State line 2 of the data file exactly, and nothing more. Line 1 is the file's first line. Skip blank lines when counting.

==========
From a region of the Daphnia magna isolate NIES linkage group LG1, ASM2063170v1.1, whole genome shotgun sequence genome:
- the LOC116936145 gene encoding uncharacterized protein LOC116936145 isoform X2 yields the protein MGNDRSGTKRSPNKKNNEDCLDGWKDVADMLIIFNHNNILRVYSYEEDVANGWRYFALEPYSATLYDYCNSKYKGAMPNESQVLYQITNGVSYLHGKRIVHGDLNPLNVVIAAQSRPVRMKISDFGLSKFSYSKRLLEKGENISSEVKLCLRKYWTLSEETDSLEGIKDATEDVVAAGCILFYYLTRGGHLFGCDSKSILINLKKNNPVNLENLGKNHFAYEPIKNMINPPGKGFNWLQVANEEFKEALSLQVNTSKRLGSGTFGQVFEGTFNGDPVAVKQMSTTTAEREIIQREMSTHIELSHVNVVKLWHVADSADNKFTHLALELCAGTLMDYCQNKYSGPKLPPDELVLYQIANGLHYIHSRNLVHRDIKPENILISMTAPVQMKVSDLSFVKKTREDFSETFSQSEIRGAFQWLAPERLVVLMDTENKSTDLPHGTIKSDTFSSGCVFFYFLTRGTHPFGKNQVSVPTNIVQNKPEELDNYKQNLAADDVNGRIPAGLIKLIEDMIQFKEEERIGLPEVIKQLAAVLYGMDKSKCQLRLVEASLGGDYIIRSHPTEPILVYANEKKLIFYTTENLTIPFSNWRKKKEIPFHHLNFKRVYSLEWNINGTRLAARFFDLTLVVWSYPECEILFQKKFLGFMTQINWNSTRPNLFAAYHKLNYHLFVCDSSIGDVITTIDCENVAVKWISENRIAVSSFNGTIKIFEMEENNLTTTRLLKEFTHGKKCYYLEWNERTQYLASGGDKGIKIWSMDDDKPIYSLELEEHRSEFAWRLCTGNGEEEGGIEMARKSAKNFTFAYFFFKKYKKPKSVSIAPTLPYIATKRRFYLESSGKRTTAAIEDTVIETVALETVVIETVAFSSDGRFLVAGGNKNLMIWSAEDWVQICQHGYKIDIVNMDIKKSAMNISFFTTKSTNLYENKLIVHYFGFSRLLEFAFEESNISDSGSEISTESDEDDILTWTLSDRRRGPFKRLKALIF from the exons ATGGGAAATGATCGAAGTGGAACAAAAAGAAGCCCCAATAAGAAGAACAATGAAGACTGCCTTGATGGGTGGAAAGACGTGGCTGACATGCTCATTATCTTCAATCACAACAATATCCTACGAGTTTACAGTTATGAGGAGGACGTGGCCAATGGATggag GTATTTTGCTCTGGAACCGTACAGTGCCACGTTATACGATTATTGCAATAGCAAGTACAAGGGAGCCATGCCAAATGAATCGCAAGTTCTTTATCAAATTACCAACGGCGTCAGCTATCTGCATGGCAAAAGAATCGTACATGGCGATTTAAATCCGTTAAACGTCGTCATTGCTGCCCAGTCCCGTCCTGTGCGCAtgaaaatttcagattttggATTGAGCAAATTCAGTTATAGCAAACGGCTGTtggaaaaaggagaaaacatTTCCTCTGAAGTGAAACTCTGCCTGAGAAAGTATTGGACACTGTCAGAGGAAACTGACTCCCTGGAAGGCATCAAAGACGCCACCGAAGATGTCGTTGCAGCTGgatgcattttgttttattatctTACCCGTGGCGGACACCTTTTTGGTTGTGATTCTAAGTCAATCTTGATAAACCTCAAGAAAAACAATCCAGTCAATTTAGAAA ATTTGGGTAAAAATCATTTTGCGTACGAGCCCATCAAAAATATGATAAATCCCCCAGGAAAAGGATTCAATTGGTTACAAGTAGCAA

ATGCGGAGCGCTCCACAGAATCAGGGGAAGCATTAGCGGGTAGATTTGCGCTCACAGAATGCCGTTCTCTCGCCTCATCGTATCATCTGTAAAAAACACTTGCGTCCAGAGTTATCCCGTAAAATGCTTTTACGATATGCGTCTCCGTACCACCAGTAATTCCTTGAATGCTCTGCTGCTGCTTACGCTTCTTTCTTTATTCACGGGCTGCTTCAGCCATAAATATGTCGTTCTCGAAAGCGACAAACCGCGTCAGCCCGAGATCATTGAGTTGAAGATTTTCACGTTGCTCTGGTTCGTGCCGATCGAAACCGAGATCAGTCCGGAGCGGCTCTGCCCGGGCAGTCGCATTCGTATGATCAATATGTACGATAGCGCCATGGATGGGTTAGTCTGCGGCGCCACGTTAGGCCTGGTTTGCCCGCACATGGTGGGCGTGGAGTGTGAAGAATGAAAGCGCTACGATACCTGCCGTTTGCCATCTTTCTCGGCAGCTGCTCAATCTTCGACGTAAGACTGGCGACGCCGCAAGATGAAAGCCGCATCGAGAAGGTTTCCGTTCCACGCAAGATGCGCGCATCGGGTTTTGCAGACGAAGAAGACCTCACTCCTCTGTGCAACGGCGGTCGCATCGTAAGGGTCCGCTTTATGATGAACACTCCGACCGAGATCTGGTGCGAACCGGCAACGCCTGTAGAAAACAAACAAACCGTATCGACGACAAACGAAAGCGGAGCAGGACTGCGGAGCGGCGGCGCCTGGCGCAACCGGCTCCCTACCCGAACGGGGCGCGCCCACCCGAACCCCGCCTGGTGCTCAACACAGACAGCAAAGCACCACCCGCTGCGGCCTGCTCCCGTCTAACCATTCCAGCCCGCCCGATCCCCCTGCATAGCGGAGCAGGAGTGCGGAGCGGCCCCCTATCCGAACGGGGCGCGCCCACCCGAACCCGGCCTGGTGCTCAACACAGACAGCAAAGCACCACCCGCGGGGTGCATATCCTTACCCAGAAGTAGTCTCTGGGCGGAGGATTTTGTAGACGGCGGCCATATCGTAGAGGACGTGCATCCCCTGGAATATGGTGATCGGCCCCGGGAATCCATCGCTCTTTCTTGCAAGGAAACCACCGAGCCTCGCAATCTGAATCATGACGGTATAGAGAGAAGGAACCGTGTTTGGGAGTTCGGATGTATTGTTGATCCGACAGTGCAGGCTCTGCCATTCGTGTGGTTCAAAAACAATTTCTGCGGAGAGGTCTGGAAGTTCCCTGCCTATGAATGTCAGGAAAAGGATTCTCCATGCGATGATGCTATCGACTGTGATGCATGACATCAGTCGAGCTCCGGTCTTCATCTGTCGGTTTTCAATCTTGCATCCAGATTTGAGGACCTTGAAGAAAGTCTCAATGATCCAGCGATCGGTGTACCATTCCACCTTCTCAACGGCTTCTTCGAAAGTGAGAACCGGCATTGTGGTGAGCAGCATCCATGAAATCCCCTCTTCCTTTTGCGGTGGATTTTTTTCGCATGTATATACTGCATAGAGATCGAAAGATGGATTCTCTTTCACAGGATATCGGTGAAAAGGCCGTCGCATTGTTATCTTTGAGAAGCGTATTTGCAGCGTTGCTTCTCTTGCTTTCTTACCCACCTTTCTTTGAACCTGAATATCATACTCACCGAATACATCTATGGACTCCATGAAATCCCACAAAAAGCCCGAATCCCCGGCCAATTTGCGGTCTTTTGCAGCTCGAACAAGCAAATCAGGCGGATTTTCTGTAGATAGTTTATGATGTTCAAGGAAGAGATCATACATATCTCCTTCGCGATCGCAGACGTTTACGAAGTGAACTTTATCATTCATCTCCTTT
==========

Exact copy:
- the LOC116936145 gene encoding uncharacterized protein LOC116936145 isoform X2 yields the protein MGNDRSGTKRSPNKKNNEDCLDGWKDVADMLIIFNHNNILRVYSYEEDVANGWRYFALEPYSATLYDYCNSKYKGAMPNESQVLYQITNGVSYLHGKRIVHGDLNPLNVVIAAQSRPVRMKISDFGLSKFSYSKRLLEKGENISSEVKLCLRKYWTLSEETDSLEGIKDATEDVVAAGCILFYYLTRGGHLFGCDSKSILINLKKNNPVNLENLGKNHFAYEPIKNMINPPGKGFNWLQVANEEFKEALSLQVNTSKRLGSGTFGQVFEGTFNGDPVAVKQMSTTTAEREIIQREMSTHIELSHVNVVKLWHVADSADNKFTHLALELCAGTLMDYCQNKYSGPKLPPDELVLYQIANGLHYIHSRNLVHRDIKPENILISMTAPVQMKVSDLSFVKKTREDFSETFSQSEIRGAFQWLAPERLVVLMDTENKSTDLPHGTIKSDTFSSGCVFFYFLTRGTHPFGKNQVSVPTNIVQNKPEELDNYKQNLAADDVNGRIPAGLIKLIEDMIQFKEEERIGLPEVIKQLAAVLYGMDKSKCQLRLVEASLGGDYIIRSHPTEPILVYANEKKLIFYTTENLTIPFSNWRKKKEIPFHHLNFKRVYSLEWNINGTRLAARFFDLTLVVWSYPECEILFQKKFLGFMTQINWNSTRPNLFAAYHKLNYHLFVCDSSIGDVITTIDCENVAVKWISENRIAVSSFNGTIKIFEMEENNLTTTRLLKEFTHGKKCYYLEWNERTQYLASGGDKGIKIWSMDDDKPIYSLELEEHRSEFAWRLCTGNGEEEGGIEMARKSAKNFTFAYFFFKKYKKPKSVSIAPTLPYIATKRRFYLESSGKRTTAAIEDTVIETVALETVVIETVAFSSDGRFLVAGGNKNLMIWSAEDWVQICQHGYKIDIVNMDIKKSAMNISFFTTKSTNLYENKLIVHYFGFSRLLEFAFEESNISDSGSEISTESDEDDILTWTLSDRRRGPFKRLKALIF from the exons ATGGGAAATGATCGAAGTGGAACAAAAAGAAGCCCCAATAAGAAGAACAATGAAGACTGCCTTGATGGGTGGAAAGACGTGGCTGACATGCTCATTATCTTCAATCACAACAATATCCTACGAGTTTACAGTTATGAGGAGGACGTGGCCAATGGATggag GTATTTTGCTCTGGAACCGTACAGTGCCACGTTATACGATTATTGCAATAGCAAGTACAAGGGAGCCATGCCAAATGAATCGCAAGTTCTTTATCAAATTACCAACGGCGTCAGCTATCTGCATGGCAAAAGAATCGTACATGGCGATTTAAATCCGTTAAACGTCGTCATTGCTGCCCAGTCCCGTCCTGTGCGCAtgaaaatttcagattttggATTGAGCAAATTCAGTTATAGCAAACGGCTGTtggaaaaaggagaaaacatTTCCTCTGAAGTGAAACTCTGCCTGAGAAAGTATTGGACACTGTCAGAGGAAACTGACTCCCTGGAAGGCATCAAAGACGCCACCGAAGATGTCGTTGCAGCTGgatgcattttgttttattatctTACCCGTGGCGGACACCTTTTTGGTTGTGATTCTAAGTCAATCTTGATAAACCTCAAGAAAAACAATCCAGTCAATTTAGAAA ATTTGGGTAAAAATCATTTTGCGTACGAGCCCATCAAAAATATGATAAATCCCCCAGGAAAAGGATTCAATTGGTTACAAGTAGCAA